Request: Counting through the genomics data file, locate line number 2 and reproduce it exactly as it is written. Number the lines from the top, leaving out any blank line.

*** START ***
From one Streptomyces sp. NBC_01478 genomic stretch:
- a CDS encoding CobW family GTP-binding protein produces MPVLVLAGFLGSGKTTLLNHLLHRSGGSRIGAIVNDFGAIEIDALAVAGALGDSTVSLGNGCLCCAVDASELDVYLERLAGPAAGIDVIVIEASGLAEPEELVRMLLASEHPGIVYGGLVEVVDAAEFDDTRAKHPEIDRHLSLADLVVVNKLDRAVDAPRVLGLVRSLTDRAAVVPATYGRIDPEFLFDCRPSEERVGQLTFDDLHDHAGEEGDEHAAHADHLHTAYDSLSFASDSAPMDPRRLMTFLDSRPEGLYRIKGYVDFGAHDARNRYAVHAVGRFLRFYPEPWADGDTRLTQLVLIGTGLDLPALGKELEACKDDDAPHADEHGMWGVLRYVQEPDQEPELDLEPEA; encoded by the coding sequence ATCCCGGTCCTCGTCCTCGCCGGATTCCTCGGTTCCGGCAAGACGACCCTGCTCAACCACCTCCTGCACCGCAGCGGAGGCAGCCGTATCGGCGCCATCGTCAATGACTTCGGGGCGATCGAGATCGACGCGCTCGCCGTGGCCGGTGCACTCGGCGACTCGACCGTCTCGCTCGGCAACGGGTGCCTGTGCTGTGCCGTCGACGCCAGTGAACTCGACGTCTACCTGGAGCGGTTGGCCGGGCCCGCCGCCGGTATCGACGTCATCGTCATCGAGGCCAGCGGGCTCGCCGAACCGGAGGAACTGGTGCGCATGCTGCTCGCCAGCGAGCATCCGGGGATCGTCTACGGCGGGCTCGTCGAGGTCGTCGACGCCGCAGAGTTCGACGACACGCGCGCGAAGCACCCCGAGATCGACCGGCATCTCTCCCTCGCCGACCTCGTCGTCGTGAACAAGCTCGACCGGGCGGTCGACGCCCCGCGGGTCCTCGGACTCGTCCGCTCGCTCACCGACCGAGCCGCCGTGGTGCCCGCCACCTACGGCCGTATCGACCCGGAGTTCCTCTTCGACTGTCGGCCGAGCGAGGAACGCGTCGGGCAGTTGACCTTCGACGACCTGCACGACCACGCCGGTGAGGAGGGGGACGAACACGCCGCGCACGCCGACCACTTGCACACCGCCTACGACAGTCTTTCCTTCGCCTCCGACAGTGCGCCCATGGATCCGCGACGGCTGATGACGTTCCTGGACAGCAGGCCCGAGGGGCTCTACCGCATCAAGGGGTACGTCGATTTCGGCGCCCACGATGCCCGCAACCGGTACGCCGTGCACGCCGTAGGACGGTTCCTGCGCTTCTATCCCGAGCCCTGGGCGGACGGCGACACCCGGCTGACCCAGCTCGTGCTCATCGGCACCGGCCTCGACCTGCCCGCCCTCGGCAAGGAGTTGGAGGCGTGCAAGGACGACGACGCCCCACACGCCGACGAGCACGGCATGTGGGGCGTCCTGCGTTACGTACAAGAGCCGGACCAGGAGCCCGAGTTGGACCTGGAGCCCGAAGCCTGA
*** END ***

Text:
- a CDS encoding CobW family GTP-binding protein produces MPVLVLAGFLGSGKTTLLNHLLHRSGGSRIGAIVNDFGAIEIDALAVAGALGDSTVSLGNGCLCCAVDASELDVYLERLAGPAAGIDVIVIEASGLAEPEELVRMLLASEHPGIVYGGLVEVVDAAEFDDTRAKHPEIDRHLSLADLVVVNKLDRAVDAPRVLGLVRSLTDRAAVVPATYGRIDPEFLFDCRPSEERVGQLTFDDLHDHAGEEGDEHAAHADHLHTAYDSLSFASDSAPMDPRRLMTFLDSRPEGLYRIKGYVDFGAHDARNRYAVHAVGRFLRFYPEPWADGDTRLTQLVLIGTGLDLPALGKELEACKDDDAPHADEHGMWGVLRYVQEPDQEPELDLEPEA; encoded by the coding sequence ATCCCGGTCCTCGTCCTCGCCGGATTCCTCGGTTCCGGCAAGACGACCCTGCTCAACCACCTCCTGCACCGCAGCGGAGGCAGCCGTATCGGCGCCATCGTCAATGACTTCGGGGCGATCGAGATCGACGCGCTCGCCGTGGCCGGTGCACTCGGCGACTCGACCGTCTCGCTCGGCAACGGGTGCCTGTGCTGTGCCGTCGACGCCAGTGAACTCGACGTCTACCTGGAGCGGTTGGCCGGGCCCGCCGCCGGTATCGACGTCATCGTCATCGAGGCCAGCGGGCTCGCCGAACCGGAGGAACTGGTGCGCATGCTGCTCGCCAGCGAGCATCCGGGGATCGTCTACGGCGGGCTCGTCGAGGTCGTCGACGCCGCAGAGTTCGACGACACGCGCGCGAAGCACCCCGAGATCGACCGGCATCTCTCCCTCGCCGACCTCGTCGTCGTGAACAAGCTCGACCGGGCGGTCGACGCCCCGCGGGTCCTCGGACTCGTCCGCTCGCTCACCGACCGAGCCGCCGTGGTGCCCGCCACCTACGGCCGTATCGACCCGGAGTTCCTCTTCGACTGTCGGCCGAGCGAGGAACGCGTCGGGCAGTTGACCTTCGACGACCTGCACGACCACGCCGGTGAGGAGGGGGACGAACACGCCGCGCACGCCGACCACTTGCACACCGCCTACGACAGTCTTTCCTTCGCCTCCGACAGTGCGCCCATGGATCCGCGACGGCTGATGACGTTCCTGGACAGCAGGCCCGAGGGGCTCTACCGCATCAAGGGGTACGTCGATTTCGGCGCCCACGATGCCCGCAACCGGTACGCCGTGCACGCCGTAGGACGGTTCCTGCGCTTCTATCCCGAGCCCTGGGCGGACGGCGACACCCGGCTGACCCAGCTCGTGCTCATCGGCACCGGCCTCGACCTGCCCGCCCTCGGCAAGGAGTTGGAGGCGTGCAAGGACGACGACGCCCCACACGCCGACGAGCACGGCATGTGGGGCGTCCTGCGTTACGTACAAGAGCCGGACCAGGAGCCCGAGTTGGACCTGGAGCCCGAAGCCTGA